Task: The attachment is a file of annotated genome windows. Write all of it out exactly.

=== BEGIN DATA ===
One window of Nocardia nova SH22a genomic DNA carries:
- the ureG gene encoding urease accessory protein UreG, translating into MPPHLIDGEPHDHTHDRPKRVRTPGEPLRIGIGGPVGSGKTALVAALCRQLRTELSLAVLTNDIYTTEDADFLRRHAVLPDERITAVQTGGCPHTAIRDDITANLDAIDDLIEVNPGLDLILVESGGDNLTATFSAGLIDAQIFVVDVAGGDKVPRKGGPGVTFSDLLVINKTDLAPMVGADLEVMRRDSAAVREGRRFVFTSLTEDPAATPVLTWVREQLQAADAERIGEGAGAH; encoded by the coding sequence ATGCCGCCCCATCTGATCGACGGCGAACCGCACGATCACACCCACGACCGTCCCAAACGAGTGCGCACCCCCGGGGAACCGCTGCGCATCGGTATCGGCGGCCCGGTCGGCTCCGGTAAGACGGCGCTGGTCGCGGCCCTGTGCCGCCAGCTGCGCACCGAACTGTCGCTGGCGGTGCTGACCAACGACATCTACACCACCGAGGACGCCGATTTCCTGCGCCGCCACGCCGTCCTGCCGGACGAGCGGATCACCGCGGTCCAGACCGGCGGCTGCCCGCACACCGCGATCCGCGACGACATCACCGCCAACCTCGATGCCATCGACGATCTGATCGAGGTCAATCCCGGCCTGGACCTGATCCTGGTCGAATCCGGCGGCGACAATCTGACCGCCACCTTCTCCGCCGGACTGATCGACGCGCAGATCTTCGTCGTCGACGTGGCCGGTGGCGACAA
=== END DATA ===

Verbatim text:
One window of Nocardia nova SH22a genomic DNA carries:
- the ureG gene encoding urease accessory protein UreG, translating into MPPHLIDGEPHDHTHDRPKRVRTPGEPLRIGIGGPVGSGKTALVAALCRQLRTELSLAVLTNDIYTTEDADFLRRHAVLPDERITAVQTGGCPHTAIRDDITANLDAIDDLIEVNPGLDLILVESGGDNLTATFSAGLIDAQIFVVDVAGGDKVPRKGGPGVTFSDLLVINKTDLAPMVGADLEVMRRDSAAVREGRRFVFTSLTEDPAATPVLTWVREQLQAADAERIGEGAGAH; encoded by the coding sequence ATGCCGCCCCATCTGATCGACGGCGAACCGCACGATCACACCCACGACCGTCCCAAACGAGTGCGCACCCCCGGGGAACCGCTGCGCATCGGTATCGGCGGCCCGGTCGGCTCCGGTAAGACGGCGCTGGTCGCGGCCCTGTGCCGCCAGCTGCGCACCGAACTGTCGCTGGCGGTGCTGACCAACGACATCTACACCACCGAGGACGCCGATTTCCTGCGCCGCCACGCCGTCCTGCCGGACGAGCGGATCACCGCGGTCCAGACCGGCGGCTGCCCGCACACCGCGATCCGCGACGACATCACCGCCAACCTCGATGCCATCGACGATCTGATCGAGGTCAATCCCGGCCTGGACCTGATCCTGGTCGAATCCGGCGGCGACAATCTGACCGCCACCTTCTCCGCCGGACTGATCGACGCGCAGATCTTCGTCGTCGACGTGGCCGGTGGCGACAA